Soul to Soul: A Black Russian American Family, 1865-1992

Yelena Khanga, Author, Susan Jacoby, With W. W. Norton & Company $22.95 (317p) ISBN 978-0-393-03404-2
With freelance writer Jacoby, Russian journalist Khanga offers a competent account of an unusual heritage. Her maternal grandparents were American Communists who in 1931 moved from New York City to Soviet Uzbekistan to develop a cotton industry: her grandfather, Oliver Golden, was black and the son of a slave; and her grandmother, Warsaw-born Bertha Bialek Golden, was the Jewish daughter of a Hebrew-school teacher and garment worker. Khanga's mother, Lily Golden, became the first scholar at the African Institute of the Soviet Academy of Sciences, which Khrushchev created at the suggestion of Golden family friend W.E.B. Du Bois. Khanga's father, Abdullah, was an African independence leader who treated Lily like a traditional Muslim wife, locking her inside the home when he went out; in 1965 he was assassinated by political opponents in his native Zanzibar. Khanga describes the pitfalls of growing up in white, anti-American Soviet society, her reporting stints at a Moscow News revolutionized by glasnost and her work as an exchange journalist at the Christian Science Monitor in Boston. In America, she travels the country and finds her Bialek and Golden relatives. She is opinionated about American racism and reactions to African Americans, but, given her dual heritage, her treatments of African American anti-Semitism and American Jewry are curiously cursory. Photos not seen by PW. (Oct.)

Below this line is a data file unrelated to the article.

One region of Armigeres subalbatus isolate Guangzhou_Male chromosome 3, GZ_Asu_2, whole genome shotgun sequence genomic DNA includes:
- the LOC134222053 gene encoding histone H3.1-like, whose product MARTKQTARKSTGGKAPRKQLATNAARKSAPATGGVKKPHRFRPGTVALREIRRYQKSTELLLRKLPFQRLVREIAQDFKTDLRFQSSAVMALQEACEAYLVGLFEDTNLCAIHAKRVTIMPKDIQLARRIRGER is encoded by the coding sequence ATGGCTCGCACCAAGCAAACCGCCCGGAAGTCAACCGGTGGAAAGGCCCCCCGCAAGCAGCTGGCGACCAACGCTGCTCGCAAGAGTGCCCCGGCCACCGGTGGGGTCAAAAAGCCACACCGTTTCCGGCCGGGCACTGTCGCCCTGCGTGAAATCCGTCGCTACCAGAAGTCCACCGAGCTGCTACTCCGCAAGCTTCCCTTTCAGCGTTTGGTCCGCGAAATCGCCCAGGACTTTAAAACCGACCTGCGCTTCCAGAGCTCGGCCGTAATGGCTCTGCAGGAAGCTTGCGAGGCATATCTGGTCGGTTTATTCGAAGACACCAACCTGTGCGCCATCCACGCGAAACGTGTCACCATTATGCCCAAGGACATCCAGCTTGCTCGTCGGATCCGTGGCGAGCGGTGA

Reviewed on: 09/28/1992
Release date: 10/01/1992
Paperback - 352 pages - 978-0-393-31155-6
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